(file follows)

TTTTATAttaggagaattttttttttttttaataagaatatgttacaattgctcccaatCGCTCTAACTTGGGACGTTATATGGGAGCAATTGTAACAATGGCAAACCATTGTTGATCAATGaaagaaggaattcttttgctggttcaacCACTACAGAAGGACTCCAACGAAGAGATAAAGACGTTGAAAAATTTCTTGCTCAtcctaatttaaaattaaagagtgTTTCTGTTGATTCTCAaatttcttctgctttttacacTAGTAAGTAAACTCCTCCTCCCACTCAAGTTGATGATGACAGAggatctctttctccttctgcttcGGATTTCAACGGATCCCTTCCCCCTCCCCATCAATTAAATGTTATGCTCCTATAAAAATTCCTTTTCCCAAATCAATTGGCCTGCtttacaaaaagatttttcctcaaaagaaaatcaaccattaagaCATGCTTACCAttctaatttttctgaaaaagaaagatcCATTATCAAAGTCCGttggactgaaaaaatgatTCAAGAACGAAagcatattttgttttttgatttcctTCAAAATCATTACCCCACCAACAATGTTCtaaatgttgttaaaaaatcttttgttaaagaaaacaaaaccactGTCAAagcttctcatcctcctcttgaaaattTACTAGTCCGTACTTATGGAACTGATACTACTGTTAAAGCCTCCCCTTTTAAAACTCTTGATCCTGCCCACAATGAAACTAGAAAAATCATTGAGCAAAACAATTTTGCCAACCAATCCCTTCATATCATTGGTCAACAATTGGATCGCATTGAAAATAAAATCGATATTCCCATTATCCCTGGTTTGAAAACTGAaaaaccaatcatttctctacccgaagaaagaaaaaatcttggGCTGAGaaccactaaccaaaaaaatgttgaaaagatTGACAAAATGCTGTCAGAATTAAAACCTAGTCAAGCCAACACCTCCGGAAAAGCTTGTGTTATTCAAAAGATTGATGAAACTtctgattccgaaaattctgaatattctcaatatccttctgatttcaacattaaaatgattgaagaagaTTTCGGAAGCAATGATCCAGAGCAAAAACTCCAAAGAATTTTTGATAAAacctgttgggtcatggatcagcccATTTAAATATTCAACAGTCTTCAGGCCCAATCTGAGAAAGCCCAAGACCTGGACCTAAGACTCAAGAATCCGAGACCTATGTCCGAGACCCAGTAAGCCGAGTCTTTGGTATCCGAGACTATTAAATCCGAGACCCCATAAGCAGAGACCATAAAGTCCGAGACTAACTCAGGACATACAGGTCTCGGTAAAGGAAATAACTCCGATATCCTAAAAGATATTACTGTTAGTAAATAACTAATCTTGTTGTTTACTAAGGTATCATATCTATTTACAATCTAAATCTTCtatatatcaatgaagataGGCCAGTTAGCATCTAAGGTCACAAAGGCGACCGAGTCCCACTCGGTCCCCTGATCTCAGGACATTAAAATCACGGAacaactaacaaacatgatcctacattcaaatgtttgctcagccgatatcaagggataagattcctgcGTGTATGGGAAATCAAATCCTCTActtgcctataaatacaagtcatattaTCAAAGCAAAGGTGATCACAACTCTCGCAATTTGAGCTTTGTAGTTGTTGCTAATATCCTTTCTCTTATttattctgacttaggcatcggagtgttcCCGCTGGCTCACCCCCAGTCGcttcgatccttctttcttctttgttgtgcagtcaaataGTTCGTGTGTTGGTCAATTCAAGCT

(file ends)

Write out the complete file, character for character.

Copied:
TTTTATAttaggagaattttttttttttttaataagaatatgttacaattgctcccaatCGCTCTAACTTGGGACGTTATATGGGAGCAATTGTAACAATGGCAAACCATTGTTGATCAATGaaagaaggaattcttttgctggttcaacCACTACAGAAGGACTCCAACGAAGAGATAAAGACGTTGAAAAATTTCTTGCTCAtcctaatttaaaattaaagagtgTTTCTGTTGATTCTCAaatttcttctgctttttacacTAGTAAGTAAACTCCTCCTCCCACTCAAGTTGATGATGACAGAggatctctttctccttctgcttcGGATTTCAACGGATCCCTTCCCCCTCCCCATCAATTAAATGTTATGCTCCTATAAAAATTCCTTTTCCCAAATCAATTGGCCTGCtttacaaaaagatttttcctcaaaagaaaatcaaccattaagaCATGCTTACCAttctaatttttctgaaaaagaaagatcCATTATCAAAGTCCGttggactgaaaaaatgatTCAAGAACGAAagcatattttgttttttgatttcctTCAAAATCATTACCCCACCAACAATGTTCtaaatgttgttaaaaaatcttttgttaaagaaaacaaaaccactGTCAAagcttctcatcctcctcttgaaaattTACTAGTCCGTACTTATGGAACTGATACTACTGTTAAAGCCTCCCCTTTTAAAACTCTTGATCCTGCCCACAATGAAACTAGAAAAATCATTGAGCAAAACAATTTTGCCAACCAATCCCTTCATATCATTGGTCAACAATTGGATCGCATTGAAAATAAAATCGATATTCCCATTATCCCTGGTTTGAAAACTGAaaaaccaatcatttctctacccgaagaaagaaaaaatcttggGCTGAGaaccactaaccaaaaaaatgttgaaaagatTGACAAAATGCTGTCAGAATTAAAACCTAGTCAAGCCAACACCTCCGGAAAAGCTTGTGTTATTCAAAAGATTGATGAAACTtctgattccgaaaattctgaatattctcaatatccttctgatttcaacattaaaatgattgaagaagaTTTCGGAAGCAATGATCCAGAGCAAAAACTCCAAAGAATTTTTGATAAAacctgttgggtcatggatcagcccATTTAAATATTCAACAGTCTTCAGGCCCAATCTGAGAAAGCCCAAGACCTGGACCTAAGACTCAAGAATCCGAGACCTATGTCCGAGACCCAGTAAGCCGAGTCTTTGGTATCCGAGACTATTAAATCCGAGACCCCATAAGCAGAGACCATAAAGTCCGAGACTAACTCAGGACATACAGGTCTCGGTAAAGGAAATAACTCCGATATCCTAAAAGATATTACTGTTAGTAAATAACTAATCTTGTTGTTTACTAAGGTATCATATCTATTTACAATCTAAATCTTCtatatatcaatgaagataGGCCAGTTAGCATCTAAGGTCACAAAGGCGACCGAGTCCCACTCGGTCCCCTGATCTCAGGACATTAAAATCACGGAacaactaacaaacatgatcctacattcaaatgtttgctcagccgatatcaagggataagattcctgcGTGTATGGGAAATCAAATCCTCTActtgcctataaatacaagtcatattaTCAAAGCAAAGGTGATCACAACTCTCGCAATTTGAGCTTTGTAGTTGTTGCTAATATCCTTTCTCTTATttattctgacttaggcatcggagtgttcCCGCTGGCTCACCCCCAGTCGcttcgatccttctttcttctttgttgtgcagtcaaataGTTCGTGTGTTGGTCAATTCAAGCT